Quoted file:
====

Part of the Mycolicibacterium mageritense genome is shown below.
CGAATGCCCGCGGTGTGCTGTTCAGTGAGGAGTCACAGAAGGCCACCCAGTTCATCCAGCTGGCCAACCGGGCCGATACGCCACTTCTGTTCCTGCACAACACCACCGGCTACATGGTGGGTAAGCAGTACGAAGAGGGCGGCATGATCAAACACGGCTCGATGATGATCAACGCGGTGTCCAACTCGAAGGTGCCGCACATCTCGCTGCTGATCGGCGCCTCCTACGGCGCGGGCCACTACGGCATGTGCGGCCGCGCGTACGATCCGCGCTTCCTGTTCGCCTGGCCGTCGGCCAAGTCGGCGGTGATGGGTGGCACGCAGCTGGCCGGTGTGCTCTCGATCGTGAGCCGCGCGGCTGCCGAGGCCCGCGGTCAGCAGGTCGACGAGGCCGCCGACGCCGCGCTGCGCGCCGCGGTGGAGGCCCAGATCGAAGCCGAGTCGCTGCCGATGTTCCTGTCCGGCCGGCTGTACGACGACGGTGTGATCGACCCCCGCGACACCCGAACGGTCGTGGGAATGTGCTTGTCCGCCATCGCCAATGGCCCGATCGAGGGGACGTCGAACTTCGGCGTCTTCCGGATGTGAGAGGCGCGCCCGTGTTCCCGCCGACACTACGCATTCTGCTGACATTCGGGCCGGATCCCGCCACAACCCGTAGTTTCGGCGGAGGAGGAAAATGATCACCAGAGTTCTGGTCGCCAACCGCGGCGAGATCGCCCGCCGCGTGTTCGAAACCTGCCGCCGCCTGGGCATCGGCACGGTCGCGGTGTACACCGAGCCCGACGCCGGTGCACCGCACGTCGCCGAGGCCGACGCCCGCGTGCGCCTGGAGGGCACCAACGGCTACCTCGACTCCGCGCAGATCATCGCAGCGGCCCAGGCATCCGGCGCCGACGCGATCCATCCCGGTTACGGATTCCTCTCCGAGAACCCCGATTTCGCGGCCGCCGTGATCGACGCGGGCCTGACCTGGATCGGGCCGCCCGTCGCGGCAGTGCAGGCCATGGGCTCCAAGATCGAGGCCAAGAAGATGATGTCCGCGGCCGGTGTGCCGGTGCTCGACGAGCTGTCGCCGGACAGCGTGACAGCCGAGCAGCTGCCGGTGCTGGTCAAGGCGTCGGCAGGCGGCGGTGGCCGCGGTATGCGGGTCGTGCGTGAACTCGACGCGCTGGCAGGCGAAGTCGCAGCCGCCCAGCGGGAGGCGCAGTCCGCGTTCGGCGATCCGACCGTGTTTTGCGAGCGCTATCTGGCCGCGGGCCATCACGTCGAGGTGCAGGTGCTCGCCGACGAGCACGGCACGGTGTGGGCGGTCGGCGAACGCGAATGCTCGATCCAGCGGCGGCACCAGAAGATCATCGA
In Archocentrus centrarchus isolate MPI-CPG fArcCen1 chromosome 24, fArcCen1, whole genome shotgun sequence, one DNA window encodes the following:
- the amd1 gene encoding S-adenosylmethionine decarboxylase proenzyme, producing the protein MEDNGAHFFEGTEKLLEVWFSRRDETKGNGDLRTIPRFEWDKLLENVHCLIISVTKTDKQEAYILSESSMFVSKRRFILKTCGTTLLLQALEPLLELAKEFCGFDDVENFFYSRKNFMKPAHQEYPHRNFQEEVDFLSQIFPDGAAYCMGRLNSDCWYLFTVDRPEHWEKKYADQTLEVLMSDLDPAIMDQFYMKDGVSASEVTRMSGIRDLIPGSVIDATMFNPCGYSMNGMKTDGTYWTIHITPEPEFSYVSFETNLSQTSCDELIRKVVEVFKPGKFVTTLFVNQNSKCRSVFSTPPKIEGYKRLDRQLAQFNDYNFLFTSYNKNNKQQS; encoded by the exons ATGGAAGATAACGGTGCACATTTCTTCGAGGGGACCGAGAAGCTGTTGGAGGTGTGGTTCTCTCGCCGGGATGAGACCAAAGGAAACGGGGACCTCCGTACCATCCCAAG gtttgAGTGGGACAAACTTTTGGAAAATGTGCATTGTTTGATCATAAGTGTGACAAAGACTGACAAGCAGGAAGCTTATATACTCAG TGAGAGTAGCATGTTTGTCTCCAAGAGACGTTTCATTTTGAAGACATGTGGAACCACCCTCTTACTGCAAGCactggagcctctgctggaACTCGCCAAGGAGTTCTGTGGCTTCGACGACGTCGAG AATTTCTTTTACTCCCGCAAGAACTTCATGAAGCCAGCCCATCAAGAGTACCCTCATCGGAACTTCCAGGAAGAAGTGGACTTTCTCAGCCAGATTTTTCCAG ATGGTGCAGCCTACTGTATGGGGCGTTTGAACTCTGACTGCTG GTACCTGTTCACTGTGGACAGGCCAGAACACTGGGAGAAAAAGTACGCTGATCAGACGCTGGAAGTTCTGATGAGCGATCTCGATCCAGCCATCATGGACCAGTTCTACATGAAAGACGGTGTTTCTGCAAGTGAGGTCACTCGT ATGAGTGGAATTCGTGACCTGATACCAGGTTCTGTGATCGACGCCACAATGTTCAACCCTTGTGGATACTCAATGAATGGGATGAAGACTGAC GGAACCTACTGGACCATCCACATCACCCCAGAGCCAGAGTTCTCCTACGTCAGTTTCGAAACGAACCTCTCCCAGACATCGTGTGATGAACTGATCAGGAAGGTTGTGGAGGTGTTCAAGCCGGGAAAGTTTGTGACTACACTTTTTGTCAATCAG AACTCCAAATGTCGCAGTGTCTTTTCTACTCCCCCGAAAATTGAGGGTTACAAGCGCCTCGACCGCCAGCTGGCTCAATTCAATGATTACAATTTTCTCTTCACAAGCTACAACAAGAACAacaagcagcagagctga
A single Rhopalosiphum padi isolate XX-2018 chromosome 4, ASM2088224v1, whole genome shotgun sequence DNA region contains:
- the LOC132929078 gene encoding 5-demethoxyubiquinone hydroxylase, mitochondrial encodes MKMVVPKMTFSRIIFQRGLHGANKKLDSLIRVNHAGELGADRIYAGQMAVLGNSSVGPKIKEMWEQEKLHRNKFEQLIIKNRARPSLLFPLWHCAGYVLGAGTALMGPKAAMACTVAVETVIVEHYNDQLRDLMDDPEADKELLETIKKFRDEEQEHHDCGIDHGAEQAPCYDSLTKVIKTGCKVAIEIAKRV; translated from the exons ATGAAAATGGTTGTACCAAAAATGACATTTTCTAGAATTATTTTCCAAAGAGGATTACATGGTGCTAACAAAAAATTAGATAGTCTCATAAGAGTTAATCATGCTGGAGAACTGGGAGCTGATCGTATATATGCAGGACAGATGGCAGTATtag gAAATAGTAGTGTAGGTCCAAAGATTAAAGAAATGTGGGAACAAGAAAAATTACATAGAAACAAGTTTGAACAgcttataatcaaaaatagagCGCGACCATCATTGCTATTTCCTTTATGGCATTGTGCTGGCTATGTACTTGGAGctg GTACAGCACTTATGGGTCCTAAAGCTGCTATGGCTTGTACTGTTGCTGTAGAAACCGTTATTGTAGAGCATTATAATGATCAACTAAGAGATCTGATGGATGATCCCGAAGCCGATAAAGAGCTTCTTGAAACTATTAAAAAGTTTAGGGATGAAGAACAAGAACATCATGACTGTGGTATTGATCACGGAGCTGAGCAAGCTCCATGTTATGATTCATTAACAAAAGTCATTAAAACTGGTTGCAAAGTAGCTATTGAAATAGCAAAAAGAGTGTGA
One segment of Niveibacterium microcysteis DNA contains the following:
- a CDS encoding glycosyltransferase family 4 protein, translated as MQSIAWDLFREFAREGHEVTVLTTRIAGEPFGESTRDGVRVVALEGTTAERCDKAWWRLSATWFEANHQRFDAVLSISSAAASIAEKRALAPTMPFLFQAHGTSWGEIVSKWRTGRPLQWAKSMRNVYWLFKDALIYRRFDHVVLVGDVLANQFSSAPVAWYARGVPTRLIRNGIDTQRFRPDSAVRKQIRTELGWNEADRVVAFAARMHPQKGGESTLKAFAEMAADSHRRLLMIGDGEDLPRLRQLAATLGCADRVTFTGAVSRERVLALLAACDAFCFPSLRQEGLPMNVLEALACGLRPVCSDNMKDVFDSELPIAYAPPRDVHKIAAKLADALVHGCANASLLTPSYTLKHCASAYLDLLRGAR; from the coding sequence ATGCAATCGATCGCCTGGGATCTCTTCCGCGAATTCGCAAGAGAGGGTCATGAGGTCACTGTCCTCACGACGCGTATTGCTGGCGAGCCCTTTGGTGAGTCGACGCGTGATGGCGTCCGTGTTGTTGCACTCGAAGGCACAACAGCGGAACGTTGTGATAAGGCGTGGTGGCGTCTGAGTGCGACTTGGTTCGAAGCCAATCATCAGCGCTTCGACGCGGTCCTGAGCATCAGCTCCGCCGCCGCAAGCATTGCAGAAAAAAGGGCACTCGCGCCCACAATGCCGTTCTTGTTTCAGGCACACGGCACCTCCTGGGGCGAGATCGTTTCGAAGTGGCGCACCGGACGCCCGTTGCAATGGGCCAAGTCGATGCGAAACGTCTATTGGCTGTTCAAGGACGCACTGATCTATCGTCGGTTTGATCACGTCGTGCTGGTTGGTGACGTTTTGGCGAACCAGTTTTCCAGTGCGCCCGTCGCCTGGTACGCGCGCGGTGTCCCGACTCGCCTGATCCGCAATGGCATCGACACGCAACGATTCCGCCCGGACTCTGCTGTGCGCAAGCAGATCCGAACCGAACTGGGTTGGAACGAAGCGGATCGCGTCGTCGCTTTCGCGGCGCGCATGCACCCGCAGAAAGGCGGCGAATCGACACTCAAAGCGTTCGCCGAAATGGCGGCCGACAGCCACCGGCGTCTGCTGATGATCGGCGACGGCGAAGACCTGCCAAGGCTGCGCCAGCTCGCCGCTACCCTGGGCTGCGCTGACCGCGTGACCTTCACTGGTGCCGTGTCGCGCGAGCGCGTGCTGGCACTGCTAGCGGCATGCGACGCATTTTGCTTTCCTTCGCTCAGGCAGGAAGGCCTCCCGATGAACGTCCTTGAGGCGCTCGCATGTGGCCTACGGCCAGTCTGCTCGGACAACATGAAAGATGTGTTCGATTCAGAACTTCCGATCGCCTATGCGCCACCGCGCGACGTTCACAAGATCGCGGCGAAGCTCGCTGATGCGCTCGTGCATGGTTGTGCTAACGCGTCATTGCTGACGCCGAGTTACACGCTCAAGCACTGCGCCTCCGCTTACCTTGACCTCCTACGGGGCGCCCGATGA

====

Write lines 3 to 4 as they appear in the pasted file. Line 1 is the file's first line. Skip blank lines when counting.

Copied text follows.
In Archocentrus centrarchus isolate MPI-CPG fArcCen1 chromosome 24, fArcCen1, whole genome shotgun sequence, one DNA window encodes the following:
- the amd1 gene encoding S-adenosylmethionine decarboxylase proenzyme, producing the protein MEDNGAHFFEGTEKLLEVWFSRRDETKGNGDLRTIPRFEWDKLLENVHCLIISVTKTDKQEAYILSESSMFVSKRRFILKTCGTTLLLQALEPLLELAKEFCGFDDVENFFYSRKNFMKPAHQEYPHRNFQEEVDFLSQIFPDGAAYCMGRLNSDCWYLFTVDRPEHWEKKYADQTLEVLMSDLDPAIMDQFYMKDGVSASEVTRMSGIRDLIPGSVIDATMFNPCGYSMNGMKTDGTYWTIHITPEPEFSYVSFETNLSQTSCDELIRKVVEVFKPGKFVTTLFVNQNSKCRSVFSTPPKIEGYKRLDRQLAQFNDYNFLFTSYNKNNKQQS; encoded by the exons ATGGAAGATAACGGTGCACATTTCTTCGAGGGGACCGAGAAGCTGTTGGAGGTGTGGTTCTCTCGCCGGGATGAGACCAAAGGAAACGGGGACCTCCGTACCATCCCAAG gtttgAGTGGGACAAACTTTTGGAAAATGTGCATTGTTTGATCATAAGTGTGACAAAGACTGACAAGCAGGAAGCTTATATACTCAG TGAGAGTAGCATGTTTGTCTCCAAGAGACGTTTCATTTTGAAGACATGTGGAACCACCCTCTTACTGCAAGCactggagcctctgctggaACTCGCCAAGGAGTTCTGTGGCTTCGACGACGTCGAG AATTTCTTTTACTCCCGCAAGAACTTCATGAAGCCAGCCCATCAAGAGTACCCTCATCGGAACTTCCAGGAAGAAGTGGACTTTCTCAGCCAGATTTTTCCAG ATGGTGCAGCCTACTGTATGGGGCGTTTGAACTCTGACTGCTG GTACCTGTTCACTGTGGACAGGCCAGAACACTGGGAGAAAAAGTACGCTGATCAGACGCTGGAAGTTCTGATGAGCGATCTCGATCCAGCCATCATGGACCAGTTCTACATGAAAGACGGTGTTTCTGCAAGTGAGGTCACTCGT ATGAGTGGAATTCGTGACCTGATACCAGGTTCTGTGATCGACGCCACAATGTTCAACCCTTGTGGATACTCAATGAATGGGATGAAGACTGAC GGAACCTACTGGACCATCCACATCACCCCAGAGCCAGAGTTCTCCTACGTCAGTTTCGAAACGAACCTCTCCCAGACATCGTGTGATGAACTGATCAGGAAGGTTGTGGAGGTGTTCAAGCCGGGAAAGTTTGTGACTACACTTTTTGTCAATCAG AACTCCAAATGTCGCAGTGTCTTTTCTACTCCCCCGAAAATTGAGGGTTACAAGCGCCTCGACCGCCAGCTGGCTCAATTCAATGATTACAATTTTCTCTTCACAAGCTACAACAAGAACAacaagcagcagagctga